$\displaystyle{ w\left( x\right) =\left\{ \begin{matrix} a_{1}e^{kx}, & x\lt -\varsigma,\\ b_{1}\cos\kappa x+b_{2}\sin\kappa x, & -\varsigma\lt x \lt \varsigma,\\ a_{2}e^{-kx}, & x\gt \varsigma, \end{matrix} \right. }$

where $\displaystyle{ \kappa=\sqrt{b-k^{2}} }$ which means that $\displaystyle{ 0\leq k\leq\sqrt{b} }$ (there is no solution for $\displaystyle{ k\gt \sqrt{b}). }$ We then match $\displaystyle{ w }$ and its derivative at $\displaystyle{ x=\pm\varsigma }$ to solve for $\displaystyle{ a }$ and $\displaystyle{ b }$. This leads to two system of equations, one for the even ($\displaystyle{ a_{1}=a_{2} }$ and $\displaystyle{ b_{2}=0 }$ ) and one for the odd solutions ($\displaystyle{ a_{1}=-a_{2} }$ and $\displaystyle{ b_{1}=0) }$. The solution for the even solutions is

$\displaystyle{ w\left( x\right) =\left\{ \begin{matrix} a_{1}e^{kx}, & x\lt -\varsigma,\\ b_{1}\cos\kappa x, & -\varsigma\lt x \lt \varsigma,\\ a_{1}e^{-kx}, & x\gt \varsigma, \end{matrix} \right. }$

If we impose the condition that the function and its derivative are continuous at $\displaystyle{ x=\pm\varsigma }$ we obtain the following equation

$\displaystyle{ \left( \begin{matrix} e^{-k\varsigma} & -\cos\kappa\varsigma\\ ke^{-k\varsigma} & -\kappa\sin\kappa\varsigma \end{matrix} \right) \left( \begin{matrix} a_{1}\\ b_{1} \end{matrix} \right) =\left( \begin{matrix} 0\\ 0 \end{matrix} \right) }$

This has non trivial solutions when

$\displaystyle{ \det\left( \begin{matrix} e^{-k\varsigma} & -\cos\kappa\varsigma\\ ke^{-k\varsigma} & -\kappa\sin\kappa\varsigma \end{matrix} \right) =0 }$

which gives us the equation

$\displaystyle{ -\kappa e^{-k\varsigma}\sin\kappa\varsigma+k\cos\kappa\varsigma e^{-k\varsigma}=0 }$

or

$\displaystyle{ \tan\kappa\varsigma=\frac{k}{\kappa} }$

We know that $\displaystyle{ 0\lt \kappa\lt \sqrt{b} }$ and if we plot this we see that we obtain a finite number of solutions.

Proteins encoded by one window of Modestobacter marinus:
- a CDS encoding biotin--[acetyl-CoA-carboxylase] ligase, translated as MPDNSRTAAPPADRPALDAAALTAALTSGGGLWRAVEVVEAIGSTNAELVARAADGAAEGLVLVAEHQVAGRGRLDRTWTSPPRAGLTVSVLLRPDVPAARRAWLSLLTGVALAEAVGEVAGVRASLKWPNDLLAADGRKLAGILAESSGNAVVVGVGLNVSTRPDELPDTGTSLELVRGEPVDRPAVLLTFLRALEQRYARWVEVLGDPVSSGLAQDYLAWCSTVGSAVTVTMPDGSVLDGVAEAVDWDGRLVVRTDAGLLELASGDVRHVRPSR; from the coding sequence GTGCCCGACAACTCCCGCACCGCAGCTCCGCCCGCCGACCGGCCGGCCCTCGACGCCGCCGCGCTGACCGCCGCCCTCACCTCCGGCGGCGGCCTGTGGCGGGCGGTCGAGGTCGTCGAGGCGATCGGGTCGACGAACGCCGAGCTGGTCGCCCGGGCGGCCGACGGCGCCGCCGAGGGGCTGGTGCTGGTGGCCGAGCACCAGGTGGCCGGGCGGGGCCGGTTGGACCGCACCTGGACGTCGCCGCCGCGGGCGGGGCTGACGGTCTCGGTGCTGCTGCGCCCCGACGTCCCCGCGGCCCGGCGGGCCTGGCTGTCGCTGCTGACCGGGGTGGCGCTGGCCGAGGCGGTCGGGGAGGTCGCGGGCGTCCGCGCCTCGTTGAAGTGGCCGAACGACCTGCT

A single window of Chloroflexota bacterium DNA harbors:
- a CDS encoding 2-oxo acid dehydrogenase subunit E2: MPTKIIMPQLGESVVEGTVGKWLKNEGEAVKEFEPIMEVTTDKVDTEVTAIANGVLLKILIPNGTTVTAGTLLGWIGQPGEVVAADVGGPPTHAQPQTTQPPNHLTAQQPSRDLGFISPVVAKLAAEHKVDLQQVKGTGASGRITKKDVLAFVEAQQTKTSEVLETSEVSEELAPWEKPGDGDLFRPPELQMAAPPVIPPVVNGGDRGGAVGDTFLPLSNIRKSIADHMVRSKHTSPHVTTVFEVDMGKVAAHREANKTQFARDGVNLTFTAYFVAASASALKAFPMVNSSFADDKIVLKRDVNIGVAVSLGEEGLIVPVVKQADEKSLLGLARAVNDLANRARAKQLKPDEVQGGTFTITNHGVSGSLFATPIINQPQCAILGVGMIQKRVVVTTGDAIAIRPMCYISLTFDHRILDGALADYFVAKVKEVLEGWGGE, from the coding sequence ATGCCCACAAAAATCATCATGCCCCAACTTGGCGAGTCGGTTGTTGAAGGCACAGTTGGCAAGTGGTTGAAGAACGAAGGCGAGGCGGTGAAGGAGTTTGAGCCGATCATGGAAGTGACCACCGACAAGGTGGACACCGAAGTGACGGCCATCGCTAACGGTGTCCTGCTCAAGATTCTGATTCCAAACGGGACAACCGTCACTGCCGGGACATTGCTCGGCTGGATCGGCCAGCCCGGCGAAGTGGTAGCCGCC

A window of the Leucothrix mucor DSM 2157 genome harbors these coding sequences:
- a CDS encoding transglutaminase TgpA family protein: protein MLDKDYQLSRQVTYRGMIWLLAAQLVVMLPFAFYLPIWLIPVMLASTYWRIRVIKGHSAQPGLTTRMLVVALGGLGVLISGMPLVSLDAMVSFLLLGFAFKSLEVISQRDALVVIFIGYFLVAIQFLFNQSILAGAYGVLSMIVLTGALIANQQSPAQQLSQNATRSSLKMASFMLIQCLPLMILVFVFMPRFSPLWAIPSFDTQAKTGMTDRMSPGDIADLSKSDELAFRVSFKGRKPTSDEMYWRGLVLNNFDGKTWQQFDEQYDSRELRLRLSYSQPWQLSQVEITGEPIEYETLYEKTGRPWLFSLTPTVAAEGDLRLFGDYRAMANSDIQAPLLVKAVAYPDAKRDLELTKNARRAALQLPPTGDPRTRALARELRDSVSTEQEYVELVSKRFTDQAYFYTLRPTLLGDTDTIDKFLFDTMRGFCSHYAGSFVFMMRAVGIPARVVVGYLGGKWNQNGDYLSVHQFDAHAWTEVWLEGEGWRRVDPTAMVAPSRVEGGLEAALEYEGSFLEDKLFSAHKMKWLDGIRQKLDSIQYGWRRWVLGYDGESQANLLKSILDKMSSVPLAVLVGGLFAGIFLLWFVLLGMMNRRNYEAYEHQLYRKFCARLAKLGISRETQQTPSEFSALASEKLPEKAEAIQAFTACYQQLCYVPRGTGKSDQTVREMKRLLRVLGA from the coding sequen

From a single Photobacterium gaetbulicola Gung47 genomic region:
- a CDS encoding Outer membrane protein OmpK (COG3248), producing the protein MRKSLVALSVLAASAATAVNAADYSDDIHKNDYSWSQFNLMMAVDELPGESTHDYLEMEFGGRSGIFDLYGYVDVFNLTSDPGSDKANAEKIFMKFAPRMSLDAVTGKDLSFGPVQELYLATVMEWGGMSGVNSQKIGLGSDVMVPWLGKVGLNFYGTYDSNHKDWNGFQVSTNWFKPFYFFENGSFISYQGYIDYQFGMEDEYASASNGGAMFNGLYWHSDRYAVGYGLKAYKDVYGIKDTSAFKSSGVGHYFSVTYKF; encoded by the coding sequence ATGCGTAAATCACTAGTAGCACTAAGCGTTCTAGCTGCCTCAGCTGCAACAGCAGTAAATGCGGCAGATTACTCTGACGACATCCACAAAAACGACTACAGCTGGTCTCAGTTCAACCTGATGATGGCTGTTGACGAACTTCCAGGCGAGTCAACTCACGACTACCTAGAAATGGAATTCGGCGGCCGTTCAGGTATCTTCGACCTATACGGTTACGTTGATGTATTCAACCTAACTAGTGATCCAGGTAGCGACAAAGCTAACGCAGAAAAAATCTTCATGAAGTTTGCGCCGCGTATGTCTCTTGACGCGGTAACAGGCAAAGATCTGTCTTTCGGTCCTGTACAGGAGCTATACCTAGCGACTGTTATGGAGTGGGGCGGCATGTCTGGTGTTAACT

The solution for the odd solutions is

$\displaystyle{ w\left( x\right) =\left\{ \begin{matrix} a_{1}e^{kx}, & x \lt -\varsigma,\\ b_{2}\sin\kappa x, & -\varsigma\lt x \lt \varsigma,\\ -a_{1}e^{-kx} & x \gt \varsigma, \end{matrix} \right. }$

and again imposing the condition that the solution and its derivative is continuous at $\displaystyle{ x=\pm\varsigma }$ gives

$\displaystyle{ \left( \begin{matrix} e^{-k\varsigma} & \sin\kappa\varsigma\\ ke^{-k\varsigma} & -\kappa\cos\kappa\varsigma \end{matrix} \right) \left( \begin{matrix} a_{1}\\ b_{1} \end{matrix} \right) =\left( \begin{matrix} 0\\ 0 \end{matrix} \right) }$

This can non trivial solutions when

$\displaystyle{ \det\left( \begin{matrix} e^{-k\varsigma} & \sin\kappa\varsigma\\ ke^{-k\varsigma} & -\kappa\cos\kappa\varsigma \end{matrix} \right) =0 }$

which gives us the equation

$\displaystyle{ \kappa e^{-k\varsigma}a\cos\kappa\varsigma+k\sin\kappa\varsigma e^{-k\varsigma}=0 }$

or

$\displaystyle{ \tan\varsigma\kappa=-\frac{\kappa}{k} }$

### Case when $\displaystyle{ \lambda\gt 0 }$

When $\displaystyle{ \lambda\gt 0 }$ we write $\displaystyle{ \lambda=k^{2} }$ and we obtain solution

$\displaystyle{ w\left( x\right) =\left\{ \begin{matrix} \mathrm{e}^{-\mathrm{i}kx}+r\mathrm{e}^{\mathrm{i}kx}, & x \lt -\varsigma\\ b_{1}\cos\kappa x+b_{2}\sin\kappa x & -\varsigma\lt x \lt \varsigma\\ t\mathrm{e}^{-\mathrm{i}kx} & x\gt \varsigma \end{matrix} \right. }$

where $\displaystyle{ \kappa=\sqrt{b+k^{2}}. }$ Matching $\displaystyle{ w }$ and its derivaties at $\displaystyle{ x=\pm1 }$ we obtain

$\displaystyle{ \left( \begin{matrix} -\mathrm{e}^{-\mathrm{i}k\varsigma} & \cos\kappa\varsigma & -\sin\kappa\varsigma & 0\\ ik\mathrm{e}^{-\mathrm{i}k\varsigma} & \kappa\sin\kappa\varsigma & \kappa\cos\kappa \varsigma & 0\\ 0 & \cos\kappa\varsigma & \sin\kappa\varsigma & -\mathrm{e}^{-\mathrm{i}k\varsigma}\\ 0 & -\kappa\sin\kappa\varsigma & \kappa\cos\kappa\varsigma & ik\mathrm{e}^{-\mathrm{i}k\varsigma} \end{matrix} \right) \left( \begin{matrix} r\\ b_{1}\\ b_{2}\\ t \end{matrix} \right) =\left( \begin{matrix} \mathrm{e}^{\mathrm{i}k}\\ ik\mathrm{e}^{-\mathrm{i}k}\\ 0\\ 0 \end{matrix} \right) }$